Team bosses consider the F1 system

Eddie Jordan, European GP 2002

Eddie Jordan, European GP 2002 

 © The Cahier Archive

Formula 1 team owners have an extraordinary amount of power, compared to participants in many other sports. The Concorde Agreement gives teams a strong voice in deciding the rules and regulations of the sport - and that is becoming more and more of a problem because the teams can never agree on anything because they have such differing motivations. This has led to a complete log-jam in decision-making in recent years and inflexibility in the sport. Now some of the team bosses are beginning to reach the conclusion that it is not in the best interests of the sport for the teams to have a voice in the decision-making process and that it might be better if rule-making was left to the FIA.

Some team bosses have spoken privately about this but now Eddie Jordan has gone on the record, telling AUTOSPORT magazine that "the teams by nature will only think about themselves. We are a very selfish bunch of individuals, probably rightly so, and we can only see our position and what's right for our team."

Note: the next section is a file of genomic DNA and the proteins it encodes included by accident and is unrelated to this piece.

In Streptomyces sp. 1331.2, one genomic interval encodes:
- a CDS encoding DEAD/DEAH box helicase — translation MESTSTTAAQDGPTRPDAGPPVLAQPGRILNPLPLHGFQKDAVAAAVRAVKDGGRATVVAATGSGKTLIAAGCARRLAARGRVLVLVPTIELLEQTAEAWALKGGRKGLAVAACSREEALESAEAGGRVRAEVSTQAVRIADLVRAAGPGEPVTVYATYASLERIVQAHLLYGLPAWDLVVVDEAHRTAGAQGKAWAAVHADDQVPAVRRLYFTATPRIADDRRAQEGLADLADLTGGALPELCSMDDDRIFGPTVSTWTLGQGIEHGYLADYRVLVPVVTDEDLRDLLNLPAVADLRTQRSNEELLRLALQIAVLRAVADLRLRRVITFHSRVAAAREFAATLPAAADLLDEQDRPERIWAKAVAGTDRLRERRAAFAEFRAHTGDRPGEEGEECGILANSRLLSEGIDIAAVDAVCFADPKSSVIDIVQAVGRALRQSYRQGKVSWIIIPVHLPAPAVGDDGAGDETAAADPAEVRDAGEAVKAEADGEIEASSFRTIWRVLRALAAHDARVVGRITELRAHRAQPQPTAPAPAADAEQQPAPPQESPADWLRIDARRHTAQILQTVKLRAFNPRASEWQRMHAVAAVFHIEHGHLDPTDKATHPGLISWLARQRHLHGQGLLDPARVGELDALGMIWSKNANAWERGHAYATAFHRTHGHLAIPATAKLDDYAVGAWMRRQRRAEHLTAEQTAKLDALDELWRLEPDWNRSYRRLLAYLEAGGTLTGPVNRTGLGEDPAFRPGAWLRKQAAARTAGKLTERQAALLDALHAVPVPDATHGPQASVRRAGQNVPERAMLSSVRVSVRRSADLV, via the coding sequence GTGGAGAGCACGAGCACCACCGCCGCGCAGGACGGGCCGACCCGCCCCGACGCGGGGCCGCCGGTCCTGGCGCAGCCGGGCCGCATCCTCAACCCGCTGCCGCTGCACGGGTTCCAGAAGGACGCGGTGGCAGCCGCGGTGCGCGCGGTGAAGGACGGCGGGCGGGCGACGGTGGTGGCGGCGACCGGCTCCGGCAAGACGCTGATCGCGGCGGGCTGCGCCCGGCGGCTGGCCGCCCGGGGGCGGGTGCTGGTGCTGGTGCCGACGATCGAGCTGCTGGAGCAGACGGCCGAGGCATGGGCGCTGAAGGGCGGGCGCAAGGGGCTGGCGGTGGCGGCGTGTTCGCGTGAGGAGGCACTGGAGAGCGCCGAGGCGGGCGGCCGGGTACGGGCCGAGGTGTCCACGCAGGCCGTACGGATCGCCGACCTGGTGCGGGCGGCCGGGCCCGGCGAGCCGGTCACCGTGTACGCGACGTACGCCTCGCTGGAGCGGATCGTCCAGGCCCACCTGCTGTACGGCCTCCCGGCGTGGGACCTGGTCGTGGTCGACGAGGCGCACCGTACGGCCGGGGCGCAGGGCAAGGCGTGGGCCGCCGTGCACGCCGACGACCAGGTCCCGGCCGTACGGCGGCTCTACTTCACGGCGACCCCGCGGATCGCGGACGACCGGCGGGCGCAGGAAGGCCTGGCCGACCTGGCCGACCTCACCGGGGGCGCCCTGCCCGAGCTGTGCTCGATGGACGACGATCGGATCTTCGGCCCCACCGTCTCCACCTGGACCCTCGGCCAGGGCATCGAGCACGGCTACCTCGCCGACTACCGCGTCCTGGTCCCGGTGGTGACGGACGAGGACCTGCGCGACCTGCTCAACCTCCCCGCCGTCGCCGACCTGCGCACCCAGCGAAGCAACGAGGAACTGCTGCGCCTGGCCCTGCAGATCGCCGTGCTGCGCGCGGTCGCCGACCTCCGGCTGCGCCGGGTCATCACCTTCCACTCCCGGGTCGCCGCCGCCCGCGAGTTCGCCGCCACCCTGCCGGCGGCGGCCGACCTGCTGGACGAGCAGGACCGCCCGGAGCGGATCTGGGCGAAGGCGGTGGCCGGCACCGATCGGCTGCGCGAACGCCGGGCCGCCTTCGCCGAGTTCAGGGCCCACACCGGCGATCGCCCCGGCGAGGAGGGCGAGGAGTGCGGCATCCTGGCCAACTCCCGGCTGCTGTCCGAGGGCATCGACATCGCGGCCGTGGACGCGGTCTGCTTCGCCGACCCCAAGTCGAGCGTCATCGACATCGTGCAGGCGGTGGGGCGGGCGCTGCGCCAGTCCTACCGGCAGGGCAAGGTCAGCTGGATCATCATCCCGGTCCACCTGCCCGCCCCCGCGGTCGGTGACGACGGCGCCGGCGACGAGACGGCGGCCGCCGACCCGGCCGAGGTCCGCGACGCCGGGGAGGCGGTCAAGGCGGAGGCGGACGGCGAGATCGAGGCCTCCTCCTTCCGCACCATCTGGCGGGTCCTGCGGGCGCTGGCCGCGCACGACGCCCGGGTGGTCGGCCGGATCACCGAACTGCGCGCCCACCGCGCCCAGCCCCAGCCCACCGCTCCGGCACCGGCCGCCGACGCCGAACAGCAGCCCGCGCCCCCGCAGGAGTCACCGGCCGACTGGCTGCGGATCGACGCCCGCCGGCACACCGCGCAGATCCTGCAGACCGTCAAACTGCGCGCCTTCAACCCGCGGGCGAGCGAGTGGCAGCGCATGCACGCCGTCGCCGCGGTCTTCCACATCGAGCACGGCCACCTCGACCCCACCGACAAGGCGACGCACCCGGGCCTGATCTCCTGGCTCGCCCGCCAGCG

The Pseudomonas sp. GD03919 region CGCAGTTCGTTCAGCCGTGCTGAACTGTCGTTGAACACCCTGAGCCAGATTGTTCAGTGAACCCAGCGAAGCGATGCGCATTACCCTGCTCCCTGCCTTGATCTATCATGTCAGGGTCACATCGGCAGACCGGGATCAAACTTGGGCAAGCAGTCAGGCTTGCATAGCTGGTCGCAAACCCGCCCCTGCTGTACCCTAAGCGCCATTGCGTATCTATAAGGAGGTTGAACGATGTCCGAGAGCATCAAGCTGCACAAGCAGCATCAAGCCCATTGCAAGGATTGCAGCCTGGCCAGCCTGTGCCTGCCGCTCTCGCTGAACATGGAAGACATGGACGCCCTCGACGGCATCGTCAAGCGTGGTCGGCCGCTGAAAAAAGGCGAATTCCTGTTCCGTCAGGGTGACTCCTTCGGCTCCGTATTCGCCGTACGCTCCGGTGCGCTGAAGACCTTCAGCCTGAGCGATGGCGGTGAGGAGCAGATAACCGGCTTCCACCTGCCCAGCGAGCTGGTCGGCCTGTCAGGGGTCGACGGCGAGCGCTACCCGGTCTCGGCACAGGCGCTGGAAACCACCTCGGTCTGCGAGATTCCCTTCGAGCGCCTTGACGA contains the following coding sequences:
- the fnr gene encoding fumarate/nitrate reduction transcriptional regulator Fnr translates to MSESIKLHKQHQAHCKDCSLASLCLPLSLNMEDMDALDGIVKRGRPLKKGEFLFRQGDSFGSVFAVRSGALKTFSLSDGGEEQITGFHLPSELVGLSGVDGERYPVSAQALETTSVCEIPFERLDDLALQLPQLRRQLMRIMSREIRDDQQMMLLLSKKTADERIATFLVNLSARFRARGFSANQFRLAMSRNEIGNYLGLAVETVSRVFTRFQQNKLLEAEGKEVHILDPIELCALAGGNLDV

There has been pressure for some time for the Concorde Agreement to be changed but unless there is unanimous agreement between the signatories that is not going to happen - which means that nothing can change until the current agreement ends in 2007. We believe that one of the proposals made by Paul Stoddart at Suzuka was to take away the regulatory power of the teams.

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